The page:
Nutrition clinic: Caffeine explained

Does caffeine boost your running? It's a debated issue in the sports world, Dr James Morton explains how to use it correctly to aid your running.


by Dr James Morton

Welcome to our nutrition blog by Dr James Morton (Senior Sports Nutritionist for Science in Sport (SiS) and Senior Lecturer in Exercise Metabolism & Nutrition at Liverpool John Moores University), where he will be giving advice on nutrition, dispelling fuelling myths and offering his tips every month. If you have a sports nutrition question or area you'd like to see covered in the blog, email editor@runnersworld.co.uk with the title SiS Blog.


Lots of foods and drinks in our everyday lives contain caffeine. It’s a drug that can be used to help you perform better in training and racing, if used correctly.

Caffeine is without doubt one of the world’s most popular and commonly consumed drugs. When we think of caffeine, most of us immediately consider it synonymous with coffee and tea though in reality, caffeine is contained in many other foodstuffs such as soft drinks and chocolate etc. As such, many of us already consume caffeine on a daily basis due to our everyday eating patterns.

Of all of the sports nutrition products available on the market, caffeine is probably the one that has the strongest and most consistent scientific support. Caffeine has been shown to improve both mental and physical performance across a range of sports such as running, cycling, rowing, swimming and even team and racquet sports. Caffeine is thought to improve performance through multiple mechanisms that consist of acting directly on the central nervous system, altering substrate metabolism to promote fat oxidation and also acting on muscle fibres themselves so as to increase strength and power. When taken together, this means that caffeine can help reduce the perception of effort (i.e. make the exercise seem easier), spare muscle glycogen utilization (leaving more glycogen available for hard parts of the race) and ultimately, help us run quicker.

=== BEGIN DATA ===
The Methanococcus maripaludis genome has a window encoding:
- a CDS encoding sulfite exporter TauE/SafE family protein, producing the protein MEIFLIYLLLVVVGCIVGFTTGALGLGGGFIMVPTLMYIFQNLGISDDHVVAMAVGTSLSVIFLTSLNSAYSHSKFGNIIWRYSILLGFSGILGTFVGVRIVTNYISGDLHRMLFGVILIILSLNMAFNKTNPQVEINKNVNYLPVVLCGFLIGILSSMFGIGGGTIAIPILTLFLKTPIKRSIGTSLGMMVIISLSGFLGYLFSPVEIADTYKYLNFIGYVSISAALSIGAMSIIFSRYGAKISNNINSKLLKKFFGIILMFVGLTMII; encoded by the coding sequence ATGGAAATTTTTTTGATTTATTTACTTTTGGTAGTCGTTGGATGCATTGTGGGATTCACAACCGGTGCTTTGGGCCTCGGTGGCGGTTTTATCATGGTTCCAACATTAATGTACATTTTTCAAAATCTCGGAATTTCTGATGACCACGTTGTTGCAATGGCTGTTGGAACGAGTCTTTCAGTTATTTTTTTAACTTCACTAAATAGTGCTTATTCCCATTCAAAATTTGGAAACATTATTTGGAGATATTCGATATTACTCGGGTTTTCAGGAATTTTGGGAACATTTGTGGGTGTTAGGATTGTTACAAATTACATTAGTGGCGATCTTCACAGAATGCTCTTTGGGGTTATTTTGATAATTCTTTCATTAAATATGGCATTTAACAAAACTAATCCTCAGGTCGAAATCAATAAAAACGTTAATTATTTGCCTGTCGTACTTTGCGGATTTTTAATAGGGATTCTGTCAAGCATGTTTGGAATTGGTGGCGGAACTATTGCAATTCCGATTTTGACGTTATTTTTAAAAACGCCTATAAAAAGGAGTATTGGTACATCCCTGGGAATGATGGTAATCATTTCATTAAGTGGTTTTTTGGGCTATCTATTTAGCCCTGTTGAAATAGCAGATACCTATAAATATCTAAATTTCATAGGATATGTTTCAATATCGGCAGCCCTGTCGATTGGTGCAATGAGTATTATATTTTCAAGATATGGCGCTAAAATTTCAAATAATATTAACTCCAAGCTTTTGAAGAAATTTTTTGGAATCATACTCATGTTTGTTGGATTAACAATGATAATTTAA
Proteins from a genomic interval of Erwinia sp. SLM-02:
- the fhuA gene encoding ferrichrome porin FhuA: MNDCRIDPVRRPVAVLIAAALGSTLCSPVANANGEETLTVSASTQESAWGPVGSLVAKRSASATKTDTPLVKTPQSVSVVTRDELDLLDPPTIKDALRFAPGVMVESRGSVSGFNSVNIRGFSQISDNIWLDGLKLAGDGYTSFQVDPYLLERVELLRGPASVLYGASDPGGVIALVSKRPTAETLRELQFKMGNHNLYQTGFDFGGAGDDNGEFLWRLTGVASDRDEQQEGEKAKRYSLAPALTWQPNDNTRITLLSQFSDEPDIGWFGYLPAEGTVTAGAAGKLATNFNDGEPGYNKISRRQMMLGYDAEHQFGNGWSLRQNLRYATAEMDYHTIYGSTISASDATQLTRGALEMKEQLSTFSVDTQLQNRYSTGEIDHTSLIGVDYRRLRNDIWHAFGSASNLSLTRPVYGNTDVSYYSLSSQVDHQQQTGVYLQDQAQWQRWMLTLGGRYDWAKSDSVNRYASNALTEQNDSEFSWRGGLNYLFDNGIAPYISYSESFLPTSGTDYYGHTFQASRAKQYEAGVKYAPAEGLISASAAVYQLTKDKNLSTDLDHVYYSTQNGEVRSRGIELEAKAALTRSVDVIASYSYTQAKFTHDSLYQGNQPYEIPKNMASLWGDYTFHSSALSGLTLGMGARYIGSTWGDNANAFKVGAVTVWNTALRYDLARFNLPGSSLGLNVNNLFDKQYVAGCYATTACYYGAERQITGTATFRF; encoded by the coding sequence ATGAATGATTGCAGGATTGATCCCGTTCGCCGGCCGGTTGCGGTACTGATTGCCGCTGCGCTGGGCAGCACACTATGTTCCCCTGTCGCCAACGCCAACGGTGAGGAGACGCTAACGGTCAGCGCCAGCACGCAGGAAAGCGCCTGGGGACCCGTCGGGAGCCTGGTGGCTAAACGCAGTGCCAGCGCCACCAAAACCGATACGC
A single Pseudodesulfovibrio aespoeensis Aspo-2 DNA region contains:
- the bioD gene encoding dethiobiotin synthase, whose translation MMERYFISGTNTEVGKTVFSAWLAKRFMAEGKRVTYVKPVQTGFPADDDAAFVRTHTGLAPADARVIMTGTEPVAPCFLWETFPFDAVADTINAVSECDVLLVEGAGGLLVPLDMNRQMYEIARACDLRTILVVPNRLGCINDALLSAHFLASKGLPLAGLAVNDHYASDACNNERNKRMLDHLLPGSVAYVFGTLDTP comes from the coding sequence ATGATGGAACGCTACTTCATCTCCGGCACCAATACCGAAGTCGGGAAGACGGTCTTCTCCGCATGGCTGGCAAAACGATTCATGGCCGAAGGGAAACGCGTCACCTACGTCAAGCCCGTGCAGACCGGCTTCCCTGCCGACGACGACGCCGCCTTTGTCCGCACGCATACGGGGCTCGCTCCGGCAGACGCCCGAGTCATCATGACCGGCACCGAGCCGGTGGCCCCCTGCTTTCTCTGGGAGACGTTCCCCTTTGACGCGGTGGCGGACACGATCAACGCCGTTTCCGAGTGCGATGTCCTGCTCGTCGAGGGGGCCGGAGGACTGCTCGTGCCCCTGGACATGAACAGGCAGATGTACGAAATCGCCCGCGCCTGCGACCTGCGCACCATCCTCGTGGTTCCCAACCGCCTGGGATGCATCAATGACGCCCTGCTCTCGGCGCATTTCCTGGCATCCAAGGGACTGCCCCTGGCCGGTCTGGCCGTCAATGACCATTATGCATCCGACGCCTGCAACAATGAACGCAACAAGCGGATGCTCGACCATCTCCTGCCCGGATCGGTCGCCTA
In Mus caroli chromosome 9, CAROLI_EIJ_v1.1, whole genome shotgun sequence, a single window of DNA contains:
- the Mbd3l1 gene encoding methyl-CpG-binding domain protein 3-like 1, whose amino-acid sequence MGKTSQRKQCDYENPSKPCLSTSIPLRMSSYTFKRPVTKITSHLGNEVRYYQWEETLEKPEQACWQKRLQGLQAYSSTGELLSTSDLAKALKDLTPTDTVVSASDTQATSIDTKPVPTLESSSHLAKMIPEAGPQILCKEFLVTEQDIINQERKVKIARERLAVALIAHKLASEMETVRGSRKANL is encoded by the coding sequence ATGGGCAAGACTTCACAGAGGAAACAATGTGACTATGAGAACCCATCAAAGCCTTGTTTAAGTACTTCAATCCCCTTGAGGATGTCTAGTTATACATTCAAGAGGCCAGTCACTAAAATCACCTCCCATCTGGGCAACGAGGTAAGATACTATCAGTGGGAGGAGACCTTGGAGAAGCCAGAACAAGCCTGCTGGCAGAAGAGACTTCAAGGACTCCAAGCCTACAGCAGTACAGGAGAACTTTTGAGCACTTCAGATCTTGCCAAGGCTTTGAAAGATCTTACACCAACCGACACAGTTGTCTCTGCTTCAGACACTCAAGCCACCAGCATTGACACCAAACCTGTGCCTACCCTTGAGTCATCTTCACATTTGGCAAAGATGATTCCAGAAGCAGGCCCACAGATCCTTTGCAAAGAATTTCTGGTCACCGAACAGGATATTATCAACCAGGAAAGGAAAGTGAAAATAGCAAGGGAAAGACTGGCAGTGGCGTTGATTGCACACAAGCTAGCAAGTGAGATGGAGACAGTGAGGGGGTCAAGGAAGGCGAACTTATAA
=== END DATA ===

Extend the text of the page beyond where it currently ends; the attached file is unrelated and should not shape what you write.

Caffeine is rapidly absorbed and peak caffeine levels in the blood typically occur approximately 45-60 minutes after ingestion. As such, most elite athletes consume caffeine as part of their pre-race strategy. However, it is worth noting that caffeine may also be used practically during the race itself in order to provide a boost towards the later stages of the race. For runners, in particular, this would mean strategically consuming caffeine approximately 45 minutes prior to the part of the race in which the athlete may need a physical and mental boost.

For caffeine to be effective, the consensus from all of the research is that beneficial performance effects can be achieved with as little as 2-5 mg per kg of your body weight. For a 75 kg athlete, this would equate to 150-375 mg of caffeine and it should also be consumed in the 30-60 min period prior to exercise. There is no clear dose-response relationship, however, and in fact deteriorations in performance have been observed with doses exceeding 6 mg per kilogram body mass. In such situations, these large doses often induce negative symptoms such as increased heart rate, irritability and shortness of breath etc. In effect, too much caffeine can be bad for you and some individuals are more susceptible to others. Furthermore, consuming high doses of caffeine prior to or during night races and competition can also be problematic given that its effects can last for many hours and hence, sleep quality can be negatively affected.

Previous studies have traditionally shown that consumption of caffeine in the form of capsules, gels and energy drinks are superior to the common approach of consuming coffee, likely due to other compounds within coffee that may offset the performance boosting products of caffeine. However, more recent research from the University of Birmingham (led by Dr Adrian Hodgson and Prof Asker Jeukendrup) has shown that 5 mg/kg of caffeine when consumed in either coffee or capsule form induces similar performance improvements compared with both decaffeinated coffee and placebo capsules. As such, a strong coffee may be a suitable approach for a pre-race strategy where as caffeine rich gels and drinks would be more practical during the race itself.

In addition to race day performance, caffeine may also be a useful aid to use during a periodised training schedule. For example, Prof John Hawley has shown that adding caffeine to post-exercise carbohydrate feeding enhances muscle glycogen re-synthesis. As such, our group in Liverpool John Moores University subsequently demonstrated that consuming caffeine after a morning training session actually enhances training capacity during an afternoon training session. Furthermore, caffeine can also be used as a pre-training aid for those training sessions that are deliberately commenced in a glycogen depleted or fasted state (in an attempt to enhance training adaptations) as caffeine has been shown to partially rescue the decrements in training intensity that occurs when training is performed in low carbohydrate states.

The take home message is that caffeine, when taken at the optimal time and in the correct form and dose, can be a highly effective approach to help you train harder and run quicker.

To find out more about the SiS GO range of caffeine products, please visit: http://www.scienceinsport.com. The new Cola-flavoured SiS GO + Caffeine gel contains 75mg of caffeine.


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